Ricardo was nearby and I grabbed his stern with one hand and my bow with the other, keeping as much of my body out of the water as I could, as he pulled me and my kayak out away from the rocky shore. Then I stayed with Barb while Ricardo continued to short-tow my boat further away from shore so he could empty it. I got on Barb's back deck so she could give me a ride out to Ricardo. I was back in my boat shortly; despite the low ocean temp I wasn't at all cold from my swim. At no point was there rough water, nor was there wind forcing us towards hazards. I thought the communication and incident management worked well.  My main worry was that my front hull was probably leaking from impact damage. Ricardo looked inside and didn't see anything.

In the meantime Bob and Bill had proceeded ahead slightly, then stopped behind a rock to wait for us. When we didn't show up, they came back. Bill went and generously located my paddle pants which had come off my boat. Bob took a second look inside my hull and this time, did see some water inside. I had a float bag in there (un-inflated as yet) but the water amount didn't seem to require any action at this point, so the hatch went back on and I was ready to continue.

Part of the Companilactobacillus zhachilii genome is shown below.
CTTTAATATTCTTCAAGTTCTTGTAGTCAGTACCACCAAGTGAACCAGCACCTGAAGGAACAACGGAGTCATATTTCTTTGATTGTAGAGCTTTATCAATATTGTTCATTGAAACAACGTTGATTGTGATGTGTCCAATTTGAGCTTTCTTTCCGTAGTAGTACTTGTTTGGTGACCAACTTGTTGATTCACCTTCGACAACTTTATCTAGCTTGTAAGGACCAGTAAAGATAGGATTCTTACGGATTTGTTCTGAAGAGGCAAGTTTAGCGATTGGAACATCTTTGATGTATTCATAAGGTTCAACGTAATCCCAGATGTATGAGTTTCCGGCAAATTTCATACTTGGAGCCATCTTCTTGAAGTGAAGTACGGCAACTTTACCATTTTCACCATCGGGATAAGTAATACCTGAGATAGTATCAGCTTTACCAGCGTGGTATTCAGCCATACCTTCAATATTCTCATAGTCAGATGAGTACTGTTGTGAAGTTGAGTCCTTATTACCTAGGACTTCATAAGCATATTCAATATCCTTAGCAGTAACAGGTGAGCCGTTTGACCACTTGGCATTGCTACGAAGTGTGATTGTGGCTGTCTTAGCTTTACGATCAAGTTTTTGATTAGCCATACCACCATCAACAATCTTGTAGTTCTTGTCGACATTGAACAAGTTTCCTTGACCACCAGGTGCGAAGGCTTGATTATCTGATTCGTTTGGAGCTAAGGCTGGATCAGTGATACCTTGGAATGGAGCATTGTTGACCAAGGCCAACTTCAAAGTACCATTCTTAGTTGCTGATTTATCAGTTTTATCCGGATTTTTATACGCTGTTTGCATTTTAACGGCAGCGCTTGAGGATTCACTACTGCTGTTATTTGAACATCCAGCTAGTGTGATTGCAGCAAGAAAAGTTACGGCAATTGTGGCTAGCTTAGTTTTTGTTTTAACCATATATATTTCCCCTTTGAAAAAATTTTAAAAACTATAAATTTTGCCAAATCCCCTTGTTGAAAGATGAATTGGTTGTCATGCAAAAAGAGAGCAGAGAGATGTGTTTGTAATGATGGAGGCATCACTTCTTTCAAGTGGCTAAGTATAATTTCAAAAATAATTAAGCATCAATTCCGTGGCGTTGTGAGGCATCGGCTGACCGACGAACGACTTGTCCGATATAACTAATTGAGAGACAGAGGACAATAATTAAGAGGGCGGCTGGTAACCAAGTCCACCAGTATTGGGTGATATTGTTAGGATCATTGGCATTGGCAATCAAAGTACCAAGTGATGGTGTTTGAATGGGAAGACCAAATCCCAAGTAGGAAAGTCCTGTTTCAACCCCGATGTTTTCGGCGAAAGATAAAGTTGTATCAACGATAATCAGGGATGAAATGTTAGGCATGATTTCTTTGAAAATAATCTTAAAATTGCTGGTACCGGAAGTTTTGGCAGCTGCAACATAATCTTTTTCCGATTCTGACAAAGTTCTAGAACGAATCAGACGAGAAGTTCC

As we proceeded towards Tinkers, Deb noticed occasional larger waves rearing up on the shoals inshore of Tom Moores Rock. While the rest of the group hugged the shore, I led Barb and Deb through the deepest part of the shoals to avoid these near-breakers. The fog was rapidly becoming more dense. As we crossed the shoals, Barb pointed to Tom Moores Rock (a 25-foot-long ledge with a 2-foot-high iron pipe sticking out of it) and asked, "What is that island with the lighthouse?" I mention this only to illustrate the extreme distortions of scale that can occur in very poor visibility when there are no reference points! It really did look like a distant island with a tower, not a tiny ledge.

When we all were past the shoals and regrouped again, I had a sense that the collective comfort with conditions was getting weaker, and we gathered to talk. This was truly the densest North Shore fog I have ever paddled in. Although we could easily have made it to Tinkers, this would have required us to get back to the rocky shore, make our way to a landmark, and then follow a bearing for the short crossing to the island, all in 100-foot visibility and in exposed ocean. Not everyone was up for this, so we made the entirely reasonable decision to turn around, go back across the harbor, and have lunch on Brown's Island. It was around 12:15 at this point.